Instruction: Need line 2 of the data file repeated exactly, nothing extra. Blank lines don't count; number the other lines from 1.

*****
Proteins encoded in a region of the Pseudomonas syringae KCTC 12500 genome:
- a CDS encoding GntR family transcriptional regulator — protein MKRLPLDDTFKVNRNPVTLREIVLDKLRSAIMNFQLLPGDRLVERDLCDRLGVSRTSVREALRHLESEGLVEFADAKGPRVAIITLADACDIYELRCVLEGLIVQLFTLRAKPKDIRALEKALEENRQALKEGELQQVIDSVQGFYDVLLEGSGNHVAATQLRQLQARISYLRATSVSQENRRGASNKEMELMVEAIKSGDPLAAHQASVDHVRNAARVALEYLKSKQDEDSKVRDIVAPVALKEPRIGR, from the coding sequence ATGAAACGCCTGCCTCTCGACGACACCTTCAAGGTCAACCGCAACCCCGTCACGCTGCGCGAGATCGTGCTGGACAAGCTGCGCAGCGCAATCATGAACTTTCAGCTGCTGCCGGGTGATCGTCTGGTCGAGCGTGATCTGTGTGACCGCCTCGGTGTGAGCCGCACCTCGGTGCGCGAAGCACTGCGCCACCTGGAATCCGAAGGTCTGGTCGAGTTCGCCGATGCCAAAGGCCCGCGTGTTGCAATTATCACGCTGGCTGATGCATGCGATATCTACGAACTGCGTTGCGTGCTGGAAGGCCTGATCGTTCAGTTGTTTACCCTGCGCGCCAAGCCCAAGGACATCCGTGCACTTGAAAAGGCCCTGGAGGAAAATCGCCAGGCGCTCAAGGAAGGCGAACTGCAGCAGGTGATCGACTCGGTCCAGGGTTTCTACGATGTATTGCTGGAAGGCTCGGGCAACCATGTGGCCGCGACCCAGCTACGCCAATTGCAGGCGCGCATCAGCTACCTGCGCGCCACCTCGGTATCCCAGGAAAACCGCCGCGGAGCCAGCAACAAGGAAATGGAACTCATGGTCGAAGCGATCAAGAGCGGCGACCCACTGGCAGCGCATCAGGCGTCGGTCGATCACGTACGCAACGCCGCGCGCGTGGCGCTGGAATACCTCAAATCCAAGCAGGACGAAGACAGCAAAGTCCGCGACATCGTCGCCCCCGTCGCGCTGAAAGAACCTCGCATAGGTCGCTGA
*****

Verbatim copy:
- a CDS encoding GntR family transcriptional regulator — protein MKRLPLDDTFKVNRNPVTLREIVLDKLRSAIMNFQLLPGDRLVERDLCDRLGVSRTSVREALRHLESEGLVEFADAKGPRVAIITLADACDIYELRCVLEGLIVQLFTLRAKPKDIRALEKALEENRQALKEGELQQVIDSVQGFYDVLLEGSGNHVAATQLRQLQARISYLRATSVSQENRRGASNKEMELMVEAIKSGDPLAAHQASVDHVRNAARVALEYLKSKQDEDSKVRDIVAPVALKEPRIGR, from the coding sequence ATGAAACGCCTGCCTCTCGACGACACCTTCAAGGTCAACCGCAACCCCGTCACGCTGCGCGAGATCGTGCTGGACAAGCTGCGCAGCGCAATCATGAACTTTCAGCTGCTGCCGGGTGATCGTCTGGTCGAGCGTGATCTGTGTGACCGCCTCGGTGTGAGCCGCACCTCGGTGCGCGAAGCACTGCGCCACCTGGAATCCGAAGGTCTGGTCGAGTTCGCCGATGCCAAAGGCCCGCGTGTTGCAATTATCACGCTGGCTGATGCATGCGATATCTACGAACTGCGTTGCGTGCTGGAAGGCCTGATCGTTCAGTTGTTTACCCTGCGCGCCAAGCCCAAGGACATCCGTGCACTTGAAAAGGCCCTGGAGGAAAATCGCCAGGCGCTCAAGGAAGGCGAACTGCAGCAGGTGATCGACTCGGTCCAGGGTTTCTACGATGTATTGCTGGAAGGCTCGGGCAACCATGTGGCCGCGACCCAGCTACGCCAATTGCAGGCGCGCATCAGCTACCTGCGCGCCACCTCGGTATCCCAGGAAAACCGCCGCGGAGCCAGCAACAAGGAAATGGAACTCATGGTCGAAGCGATCAAGAGCGGCGACCCACTGGCAGCGCATCAGGCGTCGGTCGATCACGTACGCAACGCCGCGCGCGTGGCGCTGGAATACCTCAAATCCAAGCAGGACGAAGACAGCAAAGTCCGCGACATCGTCGCCCCCGTCGCGCTGAAAGAACCTCGCATAGGTCGCTGA